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4 Practical Ways to Share Difficult Information at Work

A few weeks ago, I had a wonderful conversation with Alicia Butler Pierre, the engaging host of the podcast Business Infrastructure, about how to deliver difficult news at work, and in particular, some of the hardships that can arise in family- or friend-run businesses when changes are necessary. She was finishing a series about “the one thing” listeners needed to know on a variety of topics, so I had to distill the whole subject of delivering challenging communications into a single statement.

Trying to include as much information as I could, with as broad an outlook as possible, I said, “It’s never a one-step or one-way process.” Alicia agreed, and pointed out, “The best way to deliver unpleasant news depends on the person that you’re talking to, and also on the type of news you’re actually delivering.”

When It’s Time for a Challenging Conversation

Do you have demanding, potentially disruptive communications to convey? If so, here are four takeaways from the podcast that may be helpful, whether you’re in a family-run business or not.

  • Your calendar plays a crucial role in managing significant communications. It’s very hard to put in enough time for planning a difficult communication and its delivery, and all too easy to avoid the issue or wait until the last minute and then dump-and-run. It’s worth it to schedule the prep and delivery with yourself, the way you would the preparation for a meeting to deliver a pitch to funders or customers. You can set three kinds of timeframes: thinking and planning time, the discussion or meeting itself, and the recovery time and follow-up discussions.
  • For difficult discussions, the medium really is the message. Once you figure out what to say, choose carefully how to say it — based on them, not you. Every business has some people who do better in a face-to-face or video meeting, where they can ask questions, and other people who actually do better if they can read an announcement, figure out their questions in private, and come back to discuss their concerns. And still other people might really need to hear the message in person, and in an email, and in the little weekly memo you send to everybody — 12 ways, 47 times. You’ve got a really big range for what the delivery might need to be, and then of course there is the interaction or the language itself. Tailor everything to the audience.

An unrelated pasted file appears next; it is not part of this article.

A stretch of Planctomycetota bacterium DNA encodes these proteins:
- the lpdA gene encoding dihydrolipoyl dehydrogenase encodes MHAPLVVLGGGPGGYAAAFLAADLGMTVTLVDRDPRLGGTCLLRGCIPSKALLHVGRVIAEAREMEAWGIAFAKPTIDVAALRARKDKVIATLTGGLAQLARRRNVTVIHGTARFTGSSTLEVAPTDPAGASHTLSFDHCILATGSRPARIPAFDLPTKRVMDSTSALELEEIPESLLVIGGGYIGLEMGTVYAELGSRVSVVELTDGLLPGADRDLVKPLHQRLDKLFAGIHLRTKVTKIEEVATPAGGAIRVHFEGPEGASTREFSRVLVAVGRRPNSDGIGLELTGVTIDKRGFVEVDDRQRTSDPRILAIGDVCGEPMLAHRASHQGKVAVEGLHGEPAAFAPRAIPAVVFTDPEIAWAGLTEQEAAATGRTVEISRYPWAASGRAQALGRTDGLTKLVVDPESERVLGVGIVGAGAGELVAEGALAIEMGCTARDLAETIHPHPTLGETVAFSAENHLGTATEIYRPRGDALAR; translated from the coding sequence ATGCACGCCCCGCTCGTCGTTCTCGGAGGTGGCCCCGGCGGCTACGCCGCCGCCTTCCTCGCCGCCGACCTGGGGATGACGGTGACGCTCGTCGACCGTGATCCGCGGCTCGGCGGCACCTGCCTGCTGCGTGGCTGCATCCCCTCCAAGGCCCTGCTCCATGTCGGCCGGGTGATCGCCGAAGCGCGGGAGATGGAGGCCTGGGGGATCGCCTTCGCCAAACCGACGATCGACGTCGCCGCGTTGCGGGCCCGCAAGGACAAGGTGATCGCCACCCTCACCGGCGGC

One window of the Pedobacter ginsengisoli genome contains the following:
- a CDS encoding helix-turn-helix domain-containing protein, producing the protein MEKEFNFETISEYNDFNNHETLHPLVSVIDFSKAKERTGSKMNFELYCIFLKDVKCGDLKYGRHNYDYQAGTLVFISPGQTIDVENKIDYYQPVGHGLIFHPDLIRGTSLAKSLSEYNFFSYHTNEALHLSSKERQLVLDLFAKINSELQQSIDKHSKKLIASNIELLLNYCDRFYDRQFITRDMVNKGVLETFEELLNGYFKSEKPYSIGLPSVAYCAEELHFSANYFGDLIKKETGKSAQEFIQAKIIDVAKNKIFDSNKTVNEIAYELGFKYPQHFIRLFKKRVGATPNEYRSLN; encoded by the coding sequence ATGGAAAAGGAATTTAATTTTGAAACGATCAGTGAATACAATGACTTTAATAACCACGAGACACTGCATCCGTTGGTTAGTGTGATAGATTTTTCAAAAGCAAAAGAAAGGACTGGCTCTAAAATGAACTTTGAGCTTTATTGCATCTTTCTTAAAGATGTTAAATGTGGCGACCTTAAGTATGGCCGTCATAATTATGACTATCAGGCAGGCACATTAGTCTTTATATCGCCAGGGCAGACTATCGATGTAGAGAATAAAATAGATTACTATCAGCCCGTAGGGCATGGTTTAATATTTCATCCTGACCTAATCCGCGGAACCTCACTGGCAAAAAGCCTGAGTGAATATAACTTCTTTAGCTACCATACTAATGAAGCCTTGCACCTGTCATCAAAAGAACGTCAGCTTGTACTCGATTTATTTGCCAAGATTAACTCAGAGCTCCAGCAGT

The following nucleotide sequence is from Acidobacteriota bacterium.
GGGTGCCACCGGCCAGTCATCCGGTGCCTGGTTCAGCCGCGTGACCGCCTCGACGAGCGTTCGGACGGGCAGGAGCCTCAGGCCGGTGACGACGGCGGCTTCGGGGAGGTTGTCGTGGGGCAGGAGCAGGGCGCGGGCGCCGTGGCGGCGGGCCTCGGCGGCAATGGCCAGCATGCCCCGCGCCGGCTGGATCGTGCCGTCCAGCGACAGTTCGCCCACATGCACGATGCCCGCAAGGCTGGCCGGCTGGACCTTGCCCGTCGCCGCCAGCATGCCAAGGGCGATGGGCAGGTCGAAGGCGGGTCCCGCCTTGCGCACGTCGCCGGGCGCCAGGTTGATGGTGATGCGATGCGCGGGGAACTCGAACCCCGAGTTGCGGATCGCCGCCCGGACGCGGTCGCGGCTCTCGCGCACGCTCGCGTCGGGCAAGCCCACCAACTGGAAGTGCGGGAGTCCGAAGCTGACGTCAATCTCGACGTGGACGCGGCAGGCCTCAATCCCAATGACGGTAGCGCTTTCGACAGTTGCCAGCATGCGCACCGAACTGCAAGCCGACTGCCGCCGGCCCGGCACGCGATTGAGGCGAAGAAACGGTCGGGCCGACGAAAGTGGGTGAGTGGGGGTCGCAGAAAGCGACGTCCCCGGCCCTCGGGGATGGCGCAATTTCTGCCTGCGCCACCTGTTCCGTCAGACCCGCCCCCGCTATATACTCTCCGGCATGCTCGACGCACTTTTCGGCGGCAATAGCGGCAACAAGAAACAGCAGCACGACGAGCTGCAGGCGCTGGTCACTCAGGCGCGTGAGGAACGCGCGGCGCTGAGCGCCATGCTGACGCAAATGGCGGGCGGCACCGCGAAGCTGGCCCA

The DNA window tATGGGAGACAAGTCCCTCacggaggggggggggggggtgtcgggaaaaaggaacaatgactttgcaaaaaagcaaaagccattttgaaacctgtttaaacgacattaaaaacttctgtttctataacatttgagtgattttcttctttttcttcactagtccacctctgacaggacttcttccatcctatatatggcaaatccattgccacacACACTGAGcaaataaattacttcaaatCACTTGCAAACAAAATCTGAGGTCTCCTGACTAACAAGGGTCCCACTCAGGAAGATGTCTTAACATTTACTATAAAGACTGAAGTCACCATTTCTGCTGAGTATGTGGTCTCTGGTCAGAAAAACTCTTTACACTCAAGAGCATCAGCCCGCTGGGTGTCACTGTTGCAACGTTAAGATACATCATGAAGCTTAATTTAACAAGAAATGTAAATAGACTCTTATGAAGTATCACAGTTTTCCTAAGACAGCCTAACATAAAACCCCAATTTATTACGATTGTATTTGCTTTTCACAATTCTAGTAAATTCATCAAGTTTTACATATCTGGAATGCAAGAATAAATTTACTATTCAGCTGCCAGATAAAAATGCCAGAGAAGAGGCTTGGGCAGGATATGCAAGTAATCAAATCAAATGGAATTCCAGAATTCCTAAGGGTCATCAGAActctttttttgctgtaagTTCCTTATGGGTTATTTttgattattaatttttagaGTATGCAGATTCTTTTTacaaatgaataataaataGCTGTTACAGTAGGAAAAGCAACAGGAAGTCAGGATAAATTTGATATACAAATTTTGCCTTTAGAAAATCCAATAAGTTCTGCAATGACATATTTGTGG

• Follow-up is vital. The fact that you share information doesn’t mean things will change at their end. You may have thought about the content and crafted the language, but receiving the message is only the start of their process. You’ll need to check in with them afterward to see if there’s been any confusion or damage, to help with recovery if they are upset in some way, or to explain it again if they don’t understand it completely.
  • Take action if your delivery or the interaction goes awry. In many challenging conversations, there’s significant potential for things not to go as intended. Insufficient preparation could be the cause, or the topic might be as distressing to the person delivering the message as it is to the person receiving it. In almost all cases, you can take steps to repair the breach, even if you didn’t behave as well as you would have hoped. But it does require courage, not to be tough, but to go back to the audience and say, “Look, I recognize that I didn’t handle this perfectly — I’m sorry.” And then describe what went wrong. For example: “When I said X, I meant Y.” “I did not give you a chance to speak.” “I didn’t listen carefully enough when you were explaining your perspective.” “I was wrong about the facts.” And then, in effect, ask for a do-over: “Here’s how I’d like to pick this up again.” Or: “Here’s what I’d like to do at this point.”

Learn by Doing

The only way to become skillful at discussing complicated, disruptive, or otherwise difficult issues is by doing it, and then thinking about how to do it better next time. By emphasizing the planning, delivery, immediate follow-up, and recovery in case something goes wrong, you’ll give yourself your best chance of doing an effective job.

Onward and upward —

LK

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